Archive for the ‘Morphology’ Category

Shake, shake, shake that death rattle

November 15, 2018

Today’s Calvin and Hobbes re-play has the two protagonists engaged in a heavy game of Cowboys and Indians:

(#1)

A play on two senses of rattle, denoting either a sound or a thing that makes a sound.

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Cartoon understanding in parallel worlds

November 10, 2018

Two cartoons that have come by me recently that work only if you have a fair amount of cultural knowledge in two dfferent domains, which are presented in the cartoon as parallel worlds equally present there. A Brevity strip by Dan Thompson from 4/27/18 (thanks to Joe Transue for help in identifying the strip); and a Wayno & Piraro Bizarro from yesterday:

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Arousing the beast

November 7, 2018

In today’s comics feed, a One Big Happy that requires a double dose of pop-cultural moon knowledge to understand:

(#1)

A defiant gesture, a bit of lycanthropic folklore.

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Sweet stuff

November 1, 2018

Three candy bulletins from the last month: the news (which came to me from Scott Schwenter on Facebook, reporting exultantly from Pickerington OH) that Trix Fruity Shapes (from General Mills) are back on the shelves; today’s Wayno & Piraro Bizarro cartoon with cotton gin ‘gin(-flavored) cotton candy’; and the Sunday 10/28 NYT Magazine Candy Issue.

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PUMP!ing it up

October 17, 2018

(Homowear: male models in underwear, displaying their bodies homoerotically, with archly queer ad copy. Not X-rated, but not to everyone’s taste.)

The Daily Jocks ad for PUMP! underwear from the 15th:

(#1)

Underwear model as sculptural form. Mahogany Man.

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Chic peas and more

October 13, 2018

The fall special at Dan Gordon’s (on Emerson St. in Palo Alto), as it first appeared on the menu, about a month ago:

Summer Stew $16.95
smoked pork / cippolini onions / chic peas / prunes / red rice

(with the very notable spelling chic peas and with the misspelling cippolini for cipollini). But now the ingredients list reads:

smoked pork / cippolini onions / chickpeas / dehydrated plums / red rice

(with the notable dehydrated plums). Actually, all four ingredients have linguistic interest.

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Angerland

September 26, 2018

The One Big Happy from 8/30, in which Ruthie hopes for semantic transparency in morphology:

Ruthie’s reading from a book, so she can see the LAND in IRELAND (in pronunciation, it’s reduced to unaccented /lǝnd/ and might not be so easily identifiable). So she hopes the IRE part will be another word she knows that will make sense in combination with LAND in the way that the first elements in, say, ICELAND and WOODLAND do.

And her dad helpfully explains IRE.

 

The dog therapist is IN

September 25, 2018

Today’s Bizarro/Wayno collaboration (entitled “Recurring Dream”) is, from the point of view of this blog, quite timely:


(#1) (If you’re puzzled by the odd symbols in the cartoon — Dan Piraro says there are 5 in this strip — see this Page.)

That’s a dog therapist ‘therapist for dogs’ (a Use N + N compound); see discussion in my 9/22 posting “therapist dog, dog therapist”. In this case, for a patient who’s had the canine equivalent of the common nightmare of being naked in public (especially in front of a class or while giving a speech).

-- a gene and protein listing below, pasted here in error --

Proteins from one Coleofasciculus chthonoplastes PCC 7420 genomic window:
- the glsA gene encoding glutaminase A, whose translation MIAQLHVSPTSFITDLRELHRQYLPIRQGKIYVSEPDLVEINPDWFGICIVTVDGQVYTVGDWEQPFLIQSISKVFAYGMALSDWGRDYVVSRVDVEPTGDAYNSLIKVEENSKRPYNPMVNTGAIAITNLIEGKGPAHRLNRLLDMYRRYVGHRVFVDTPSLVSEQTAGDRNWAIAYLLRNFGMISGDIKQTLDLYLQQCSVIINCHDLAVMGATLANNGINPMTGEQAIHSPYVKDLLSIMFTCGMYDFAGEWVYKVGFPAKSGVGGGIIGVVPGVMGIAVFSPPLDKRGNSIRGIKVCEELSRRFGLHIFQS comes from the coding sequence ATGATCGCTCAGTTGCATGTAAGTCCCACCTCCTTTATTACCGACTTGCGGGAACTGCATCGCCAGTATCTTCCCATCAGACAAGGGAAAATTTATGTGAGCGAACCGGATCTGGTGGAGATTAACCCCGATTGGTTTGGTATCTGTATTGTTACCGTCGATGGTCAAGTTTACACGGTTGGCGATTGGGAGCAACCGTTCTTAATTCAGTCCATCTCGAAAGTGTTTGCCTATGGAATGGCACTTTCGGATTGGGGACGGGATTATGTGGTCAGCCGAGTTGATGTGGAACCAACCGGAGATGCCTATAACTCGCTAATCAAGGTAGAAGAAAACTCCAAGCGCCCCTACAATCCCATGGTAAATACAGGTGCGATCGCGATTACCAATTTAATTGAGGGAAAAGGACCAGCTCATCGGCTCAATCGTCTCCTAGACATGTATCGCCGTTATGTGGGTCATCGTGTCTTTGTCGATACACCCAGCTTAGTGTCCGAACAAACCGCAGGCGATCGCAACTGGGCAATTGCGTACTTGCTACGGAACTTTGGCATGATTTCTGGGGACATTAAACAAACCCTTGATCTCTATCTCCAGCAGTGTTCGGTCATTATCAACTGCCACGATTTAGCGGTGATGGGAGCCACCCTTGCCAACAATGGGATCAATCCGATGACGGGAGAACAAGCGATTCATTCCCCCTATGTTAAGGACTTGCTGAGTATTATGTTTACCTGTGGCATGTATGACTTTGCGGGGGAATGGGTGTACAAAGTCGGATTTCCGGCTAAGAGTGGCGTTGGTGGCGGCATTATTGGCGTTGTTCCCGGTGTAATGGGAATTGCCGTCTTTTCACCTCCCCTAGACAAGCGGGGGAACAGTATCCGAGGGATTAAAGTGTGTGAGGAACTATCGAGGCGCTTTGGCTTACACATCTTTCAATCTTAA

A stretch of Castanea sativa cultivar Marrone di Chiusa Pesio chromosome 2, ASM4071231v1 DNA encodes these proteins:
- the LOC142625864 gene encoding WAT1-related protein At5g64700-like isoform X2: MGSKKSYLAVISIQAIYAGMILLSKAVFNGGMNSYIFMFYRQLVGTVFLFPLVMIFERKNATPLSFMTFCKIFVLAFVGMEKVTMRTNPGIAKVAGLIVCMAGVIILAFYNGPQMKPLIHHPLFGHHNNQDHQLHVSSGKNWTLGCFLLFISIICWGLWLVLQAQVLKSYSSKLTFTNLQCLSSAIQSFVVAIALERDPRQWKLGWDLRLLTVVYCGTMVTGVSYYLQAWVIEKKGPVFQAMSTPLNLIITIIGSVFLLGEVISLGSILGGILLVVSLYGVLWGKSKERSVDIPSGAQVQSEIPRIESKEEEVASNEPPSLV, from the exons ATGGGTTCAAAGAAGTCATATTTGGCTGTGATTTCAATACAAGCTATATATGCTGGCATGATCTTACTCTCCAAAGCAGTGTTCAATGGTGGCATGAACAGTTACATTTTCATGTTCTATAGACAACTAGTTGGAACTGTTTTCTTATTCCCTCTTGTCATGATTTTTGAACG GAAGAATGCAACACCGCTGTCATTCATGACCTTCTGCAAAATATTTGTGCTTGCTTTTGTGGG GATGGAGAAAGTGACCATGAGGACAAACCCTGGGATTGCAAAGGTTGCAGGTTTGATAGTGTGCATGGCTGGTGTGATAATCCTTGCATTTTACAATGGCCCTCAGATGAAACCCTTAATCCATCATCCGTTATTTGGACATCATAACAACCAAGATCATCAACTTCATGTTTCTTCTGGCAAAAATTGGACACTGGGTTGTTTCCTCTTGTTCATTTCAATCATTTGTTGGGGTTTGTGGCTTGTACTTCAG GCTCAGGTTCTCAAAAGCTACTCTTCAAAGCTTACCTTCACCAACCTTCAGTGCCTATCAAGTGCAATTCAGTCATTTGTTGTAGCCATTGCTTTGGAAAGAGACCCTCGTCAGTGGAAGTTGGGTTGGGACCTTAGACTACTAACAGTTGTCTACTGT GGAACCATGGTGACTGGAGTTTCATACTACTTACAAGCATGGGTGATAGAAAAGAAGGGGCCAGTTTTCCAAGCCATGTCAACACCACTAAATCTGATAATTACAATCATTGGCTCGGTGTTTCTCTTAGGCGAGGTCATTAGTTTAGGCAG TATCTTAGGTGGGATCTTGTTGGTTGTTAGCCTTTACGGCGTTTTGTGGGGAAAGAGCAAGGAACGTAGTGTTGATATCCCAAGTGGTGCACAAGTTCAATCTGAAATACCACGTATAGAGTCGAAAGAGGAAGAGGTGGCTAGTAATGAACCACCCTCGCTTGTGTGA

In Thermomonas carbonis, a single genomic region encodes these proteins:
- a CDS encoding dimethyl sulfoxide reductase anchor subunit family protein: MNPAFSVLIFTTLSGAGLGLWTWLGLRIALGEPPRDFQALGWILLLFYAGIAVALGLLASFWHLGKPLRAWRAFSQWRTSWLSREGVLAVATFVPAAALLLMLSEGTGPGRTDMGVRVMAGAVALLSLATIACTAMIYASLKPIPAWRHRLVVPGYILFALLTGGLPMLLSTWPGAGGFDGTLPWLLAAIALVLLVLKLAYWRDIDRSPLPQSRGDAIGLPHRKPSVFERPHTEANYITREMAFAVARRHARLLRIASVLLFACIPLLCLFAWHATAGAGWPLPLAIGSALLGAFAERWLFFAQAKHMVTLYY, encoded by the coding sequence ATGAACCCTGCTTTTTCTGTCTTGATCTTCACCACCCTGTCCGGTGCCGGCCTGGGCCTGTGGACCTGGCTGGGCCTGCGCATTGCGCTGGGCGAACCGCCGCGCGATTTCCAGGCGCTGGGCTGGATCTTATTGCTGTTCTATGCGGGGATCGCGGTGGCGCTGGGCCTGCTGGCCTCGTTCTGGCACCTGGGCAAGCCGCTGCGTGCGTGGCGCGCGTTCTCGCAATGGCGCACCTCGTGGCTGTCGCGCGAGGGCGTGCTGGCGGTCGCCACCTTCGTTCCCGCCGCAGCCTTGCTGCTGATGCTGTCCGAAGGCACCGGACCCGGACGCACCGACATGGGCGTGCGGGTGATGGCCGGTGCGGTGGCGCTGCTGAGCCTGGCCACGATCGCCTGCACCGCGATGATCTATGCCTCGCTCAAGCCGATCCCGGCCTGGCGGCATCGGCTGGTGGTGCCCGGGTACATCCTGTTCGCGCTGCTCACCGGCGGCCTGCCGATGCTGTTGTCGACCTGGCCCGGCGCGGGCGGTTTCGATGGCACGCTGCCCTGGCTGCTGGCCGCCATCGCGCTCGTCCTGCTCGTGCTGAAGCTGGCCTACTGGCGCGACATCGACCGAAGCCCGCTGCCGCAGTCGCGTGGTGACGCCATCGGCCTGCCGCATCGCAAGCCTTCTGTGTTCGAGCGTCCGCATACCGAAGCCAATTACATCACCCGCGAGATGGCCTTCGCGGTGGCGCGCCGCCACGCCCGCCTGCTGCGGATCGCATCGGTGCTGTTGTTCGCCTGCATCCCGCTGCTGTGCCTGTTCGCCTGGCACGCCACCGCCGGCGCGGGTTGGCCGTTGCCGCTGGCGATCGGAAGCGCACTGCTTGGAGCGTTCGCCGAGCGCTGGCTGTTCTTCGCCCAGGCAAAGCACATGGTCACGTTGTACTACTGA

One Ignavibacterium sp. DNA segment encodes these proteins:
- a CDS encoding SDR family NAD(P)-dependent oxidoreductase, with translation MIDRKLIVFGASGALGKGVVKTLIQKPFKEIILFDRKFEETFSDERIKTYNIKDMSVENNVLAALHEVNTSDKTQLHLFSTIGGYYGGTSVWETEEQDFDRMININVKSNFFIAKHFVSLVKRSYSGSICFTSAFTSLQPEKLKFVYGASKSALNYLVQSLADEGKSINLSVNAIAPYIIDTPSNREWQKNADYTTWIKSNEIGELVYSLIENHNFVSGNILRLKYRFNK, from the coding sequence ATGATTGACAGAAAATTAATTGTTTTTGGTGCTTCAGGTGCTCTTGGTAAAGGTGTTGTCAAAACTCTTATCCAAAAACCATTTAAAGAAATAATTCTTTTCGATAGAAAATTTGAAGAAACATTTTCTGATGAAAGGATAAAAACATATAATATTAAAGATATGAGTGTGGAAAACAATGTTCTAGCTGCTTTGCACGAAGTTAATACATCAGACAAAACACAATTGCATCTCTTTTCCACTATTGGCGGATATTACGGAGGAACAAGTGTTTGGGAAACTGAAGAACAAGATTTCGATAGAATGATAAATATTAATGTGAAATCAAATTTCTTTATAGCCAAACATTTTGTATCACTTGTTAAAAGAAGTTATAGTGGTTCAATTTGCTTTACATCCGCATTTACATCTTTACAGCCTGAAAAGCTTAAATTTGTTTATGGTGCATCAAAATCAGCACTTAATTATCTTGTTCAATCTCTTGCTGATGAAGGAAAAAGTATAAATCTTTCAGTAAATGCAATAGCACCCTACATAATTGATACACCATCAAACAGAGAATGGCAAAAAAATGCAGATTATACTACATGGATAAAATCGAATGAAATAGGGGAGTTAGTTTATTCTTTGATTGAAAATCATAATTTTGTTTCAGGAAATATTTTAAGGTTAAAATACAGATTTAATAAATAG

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Stormy compounds in English

September 23, 2018

(Extensive references to male genitals, with photos of phallic simulacra, so not to everyone’s taste.)

About a hitherto unstudied class of English N + N compounds that I will call Stormy compounds (in honor of Stormy Daniels, aka Stephanie Gregory Clifford), or Stormies for short. In a stormy, one N is mushroom and the other is a N referring to the penis (penis, phallus, dick, cock, in particular). For example, the subsective resemblance compounds mushroom penis ‘penis resembling a mushroom’ and penis mushroom ‘mushroom resembling a penis’.

Resemblance is one of a small set of canonical semantic relations between the head N2 and the modifier N1 in an N + N compound — relations that are in some sense always available for interpreting such compounds (within the bounds of  real-world and contextual plausibility). Otherwise, there’s an essentially open-ended universe of interpretations specific to the context and the shared experiences of speaker and addressee. In my writing about semantic relations in compounds, I’ve referred to the first set of relations as O-type (to suggest ordinary-type) and the second as X-type (to suggest extraordinary-type); others have used other terminology.

But even for O-type relations, there’s some room for specificity in how particular compounds are understood, and this fact is signficant for stormies.

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therapist dog, dog therapist

September 22, 2018

Exercises in English N + N compounds (for use in another context), illustrated in cartoons exemplifying the Psychiatrist cartoon meme, with dogs either as patient or therapist (or both): therapist dog ‘dog that is a therapist’ (also ‘dog for therapists (to use, for example as companions)’, a sense I’ll disregard here); dog therapist either ‘therapist that is a dog’ (sense 1) or ‘therapist for dogs (taking dog as patients)’ (sense 2).

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